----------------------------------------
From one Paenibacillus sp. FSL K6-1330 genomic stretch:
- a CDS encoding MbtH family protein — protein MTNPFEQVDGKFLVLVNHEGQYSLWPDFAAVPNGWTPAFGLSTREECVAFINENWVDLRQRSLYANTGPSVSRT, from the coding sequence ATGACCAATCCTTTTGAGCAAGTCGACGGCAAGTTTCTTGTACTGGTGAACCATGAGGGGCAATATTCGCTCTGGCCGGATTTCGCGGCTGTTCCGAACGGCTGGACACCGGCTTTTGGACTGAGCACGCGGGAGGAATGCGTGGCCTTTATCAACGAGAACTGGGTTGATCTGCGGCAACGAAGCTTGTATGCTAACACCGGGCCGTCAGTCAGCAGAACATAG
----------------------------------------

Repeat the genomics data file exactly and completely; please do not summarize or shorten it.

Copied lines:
From one Paenibacillus sp. FSL K6-1330 genomic stretch:
- a CDS encoding MbtH family protein — protein MTNPFEQVDGKFLVLVNHEGQYSLWPDFAAVPNGWTPAFGLSTREECVAFINENWVDLRQRSLYANTGPSVSRT, from the coding sequence ATGACCAATCCTTTTGAGCAAGTCGACGGCAAGTTTCTTGTACTGGTGAACCATGAGGGGCAATATTCGCTCTGGCCGGATTTCGCGGCTGTTCCGAACGGCTGGACACCGGCTTTTGGACTGAGCACGCGGGAGGAATGCGTGGCCTTTATCAACGAGAACTGGGTTGATCTGCGGCAACGAAGCTTGTATGCTAACACCGGGCCGTCAGTCAGCAGAACATAG